When Buick remastered the roads in ’91, it bypassed Park Avenue

1994 Buick Roadmaster

Be it the “box” or the “bubble” generations, the last two decades of General Motors’ venerable B-body platform sported famous names with legions of loyal followers: Behold the Caprice, Impala, Delta 88, Bonneville, LeSabre, and, of course, the Roadmaster. The latter’s premium trappings also had a name so evocative it became part of the American psyche … except for that unfortunate 30-year-ish hiatus.

Thank goodness the B-body’s final (and best?) years as a four-door sedan brought back this storied nameplate, wearing Park Avenue-like skin that’s somewhere between the modest Chevy Caprice and the ostentatious Cadillac Fleetwood. Even that opera lamp in the C-pillar was relatively understated, no?While most enthusiasts gravitate to the later Roadmaster’s LT-1 powerplant, there’s something about the original design’s more expensive (or, at least, more expensive-looking) layers of delicately chrome-trimmed, fake wood inserts offsetting acres of monotone plastic, vinyl, and leather trim. Motorweek tested the 1992 Roadmaster Sedan in all its central-fuel-injected glory: The 5.7-liter V-8 is weak-kneed compared to a 1994 model (with the aforementioned detuned LT-1), as 9.3 seconds to 60 won’t impress anyone. That’s not the point, though, because the Roadmaster was all about some serious, imperious progress.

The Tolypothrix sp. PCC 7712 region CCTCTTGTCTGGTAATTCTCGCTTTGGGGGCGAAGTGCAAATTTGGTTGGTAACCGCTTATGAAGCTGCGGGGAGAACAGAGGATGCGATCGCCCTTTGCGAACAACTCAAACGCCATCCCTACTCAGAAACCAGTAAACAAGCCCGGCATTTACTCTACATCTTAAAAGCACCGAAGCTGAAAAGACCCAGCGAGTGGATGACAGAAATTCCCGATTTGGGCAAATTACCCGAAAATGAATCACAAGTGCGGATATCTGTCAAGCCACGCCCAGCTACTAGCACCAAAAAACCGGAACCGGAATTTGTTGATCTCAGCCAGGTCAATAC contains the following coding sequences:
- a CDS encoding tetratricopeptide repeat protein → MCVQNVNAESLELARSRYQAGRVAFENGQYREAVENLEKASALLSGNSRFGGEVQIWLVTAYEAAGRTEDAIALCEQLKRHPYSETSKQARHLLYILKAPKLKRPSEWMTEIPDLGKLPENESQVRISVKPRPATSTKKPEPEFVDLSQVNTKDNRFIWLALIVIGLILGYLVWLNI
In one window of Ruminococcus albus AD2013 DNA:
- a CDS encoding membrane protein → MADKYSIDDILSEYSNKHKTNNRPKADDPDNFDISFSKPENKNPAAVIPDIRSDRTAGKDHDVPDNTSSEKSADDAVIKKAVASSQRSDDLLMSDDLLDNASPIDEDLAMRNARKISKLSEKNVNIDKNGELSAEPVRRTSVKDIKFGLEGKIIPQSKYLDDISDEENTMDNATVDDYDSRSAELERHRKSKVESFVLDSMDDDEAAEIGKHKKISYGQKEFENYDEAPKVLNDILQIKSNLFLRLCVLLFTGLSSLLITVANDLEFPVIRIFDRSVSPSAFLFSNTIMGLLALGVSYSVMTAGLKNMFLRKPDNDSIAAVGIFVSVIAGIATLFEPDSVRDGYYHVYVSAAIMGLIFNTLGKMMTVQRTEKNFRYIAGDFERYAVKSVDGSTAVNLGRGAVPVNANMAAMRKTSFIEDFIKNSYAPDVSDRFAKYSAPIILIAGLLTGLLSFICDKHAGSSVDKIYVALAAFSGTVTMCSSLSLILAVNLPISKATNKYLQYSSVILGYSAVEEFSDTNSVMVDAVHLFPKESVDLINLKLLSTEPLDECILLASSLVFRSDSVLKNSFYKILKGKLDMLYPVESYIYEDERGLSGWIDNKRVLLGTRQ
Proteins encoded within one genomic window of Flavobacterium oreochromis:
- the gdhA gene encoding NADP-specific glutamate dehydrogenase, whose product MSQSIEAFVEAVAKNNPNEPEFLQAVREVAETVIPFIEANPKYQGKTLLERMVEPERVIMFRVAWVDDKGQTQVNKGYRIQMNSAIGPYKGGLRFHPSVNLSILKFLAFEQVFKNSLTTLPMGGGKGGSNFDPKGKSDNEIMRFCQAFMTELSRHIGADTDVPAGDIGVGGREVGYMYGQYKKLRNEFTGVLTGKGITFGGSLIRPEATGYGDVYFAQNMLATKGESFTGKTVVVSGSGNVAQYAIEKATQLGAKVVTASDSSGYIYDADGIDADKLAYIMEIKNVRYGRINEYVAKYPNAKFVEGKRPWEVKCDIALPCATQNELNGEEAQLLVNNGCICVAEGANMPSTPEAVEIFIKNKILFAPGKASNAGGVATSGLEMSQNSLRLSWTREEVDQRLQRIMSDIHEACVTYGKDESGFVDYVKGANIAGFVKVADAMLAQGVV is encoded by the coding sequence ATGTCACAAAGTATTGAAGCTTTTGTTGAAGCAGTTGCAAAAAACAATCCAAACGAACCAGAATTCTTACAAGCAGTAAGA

The Roadmaster packed some decadent levels of luxury, with a still-modest price of under 24 large for Motorweek’s Limited tester. Forget about being cheaper than the Caddy—Motorweek says its tester’s price undercut that of a Buick Park Avenue. Like, awesome.

Talk about more Buick for your money: V-8 and rear-wheel-drive motivation, ABS brakes, a full set of gauges, power everything, three-position lumbar support, automatic air conditioning, and even a power trunk pull-down. The Roadmaster only needed the uprated audio (with CD player) and the traditional trappings of a vinyl roof and Uniroyal “Royal Seal” tires—with their classic mayo and mustard sidewall design—to complete the look.

Even though the Roadmaster lacks a few key bits of American luxury, it’s truly amazing how much Buick you got back in the early ’90s. Especially when compared to the Supercharged Park Avenue Ultra, didn’t the Roadmaster Limited truly prove that less is more?

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